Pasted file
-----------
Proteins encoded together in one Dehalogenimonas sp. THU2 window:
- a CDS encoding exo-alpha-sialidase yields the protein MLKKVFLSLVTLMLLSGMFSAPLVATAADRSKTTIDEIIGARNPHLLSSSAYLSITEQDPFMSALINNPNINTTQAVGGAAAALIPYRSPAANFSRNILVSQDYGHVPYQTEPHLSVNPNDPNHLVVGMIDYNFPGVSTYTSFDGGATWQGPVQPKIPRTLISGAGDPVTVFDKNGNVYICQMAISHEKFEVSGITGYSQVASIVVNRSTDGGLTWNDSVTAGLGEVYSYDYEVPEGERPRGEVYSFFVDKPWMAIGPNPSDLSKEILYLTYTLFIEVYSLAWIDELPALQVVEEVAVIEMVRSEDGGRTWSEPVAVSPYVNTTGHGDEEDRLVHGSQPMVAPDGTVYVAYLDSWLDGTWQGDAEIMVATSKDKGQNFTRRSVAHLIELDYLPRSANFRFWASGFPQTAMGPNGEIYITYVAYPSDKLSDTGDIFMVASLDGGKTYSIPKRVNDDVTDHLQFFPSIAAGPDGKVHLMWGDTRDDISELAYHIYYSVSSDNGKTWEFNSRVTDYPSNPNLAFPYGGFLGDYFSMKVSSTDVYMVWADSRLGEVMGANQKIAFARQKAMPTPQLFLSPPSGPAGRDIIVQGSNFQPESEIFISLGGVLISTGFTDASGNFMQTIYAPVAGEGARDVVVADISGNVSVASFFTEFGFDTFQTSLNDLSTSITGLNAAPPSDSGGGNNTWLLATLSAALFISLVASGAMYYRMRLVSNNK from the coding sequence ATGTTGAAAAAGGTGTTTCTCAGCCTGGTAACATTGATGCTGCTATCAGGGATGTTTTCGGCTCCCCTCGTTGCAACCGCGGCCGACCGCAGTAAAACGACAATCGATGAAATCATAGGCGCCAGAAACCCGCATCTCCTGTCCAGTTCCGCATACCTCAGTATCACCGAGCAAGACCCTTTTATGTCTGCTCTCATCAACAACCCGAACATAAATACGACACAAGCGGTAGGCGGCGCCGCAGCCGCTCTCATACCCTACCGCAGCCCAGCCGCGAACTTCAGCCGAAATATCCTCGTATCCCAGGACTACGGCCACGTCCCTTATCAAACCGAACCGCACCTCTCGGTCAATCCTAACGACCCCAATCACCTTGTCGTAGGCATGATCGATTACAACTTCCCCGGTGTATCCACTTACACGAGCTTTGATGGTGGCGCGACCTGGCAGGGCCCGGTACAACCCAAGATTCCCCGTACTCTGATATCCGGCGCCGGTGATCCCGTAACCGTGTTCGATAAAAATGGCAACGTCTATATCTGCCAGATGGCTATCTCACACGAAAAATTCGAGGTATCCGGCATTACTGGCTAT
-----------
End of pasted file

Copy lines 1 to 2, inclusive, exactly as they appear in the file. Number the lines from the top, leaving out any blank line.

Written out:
Proteins encoded together in one Dehalogenimonas sp. THU2 window:
- a CDS encoding exo-alpha-sialidase yields the protein MLKKVFLSLVTLMLLSGMFSAPLVATAADRSKTTIDEIIGARNPHLLSSSAYLSITEQDPFMSALINNPNINTTQAVGGAAAALIPYRSPAANFSRNILVSQDYGHVPYQTEPHLSVNPNDPNHLVVGMIDYNFPGVSTYTSFDGGATWQGPVQPKIPRTLISGAGDPVTVFDKNGNVYICQMAISHEKFEVSGITGYSQVASIVVNRSTDGGLTWNDSVTAGLGEVYSYDYEVPEGERPRGEVYSFFVDKPWMAIGPNPSDLSKEILYLTYTLFIEVYSLAWIDELPALQVVEEVAVIEMVRSEDGGRTWSEPVAVSPYVNTTGHGDEEDRLVHGSQPMVAPDGTVYVAYLDSWLDGTWQGDAEIMVATSKDKGQNFTRRSVAHLIELDYLPRSANFRFWASGFPQTAMGPNGEIYITYVAYPSDKLSDTGDIFMVASLDGGKTYSIPKRVNDDVTDHLQFFPSIAAGPDGKVHLMWGDTRDDISELAYHIYYSVSSDNGKTWEFNSRVTDYPSNPNLAFPYGGFLGDYFSMKVSSTDVYMVWADSRLGEVMGANQKIAFARQKAMPTPQLFLSPPSGPAGRDIIVQGSNFQPESEIFISLGGVLISTGFTDASGNFMQTIYAPVAGEGARDVVVADISGNVSVASFFTEFGFDTFQTSLNDLSTSITGLNAAPPSDSGGGNNTWLLATLSAALFISLVASGAMYYRMRLVSNNK from the coding sequence ATGTTGAAAAAGGTGTTTCTCAGCCTGGTAACATTGATGCTGCTATCAGGGATGTTTTCGGCTCCCCTCGTTGCAACCGCGGCCGACCGCAGTAAAACGACAATCGATGAAATCATAGGCGCCAGAAACCCGCATCTCCTGTCCAGTTCCGCATACCTCAGTATCACCGAGCAAGACCCTTTTATGTCTGCTCTCATCAACAACCCGAACATAAATACGACACAAGCGGTAGGCGGCGCCGCAGCCGCTCTCATACCCTACCGCAGCCCAGCCGCGAACTTCAGCCGAAATATCCTCGTATCCCAGGACTACGGCCACGTCCCTTATCAAACCGAACCGCACCTCTCGGTCAATCCTAACGACCCCAATCACCTTGTCGTAGGCATGATCGATTACAACTTCCCCGGTGTATCCACTTACACGAGCTTTGATGGTGGCGCGACCTGGCAGGGCCCGGTACAACCCAAGATTCCCCGTACTCTGATATCCGGCGCCGGTGATCCCGTAACCGTGTTCGATAAAAATGGCAACGTCTATATCTGCCAGATGGCTATCTCACACGAAAAATTCGAGGTATCCGGCATTACTGGCTAT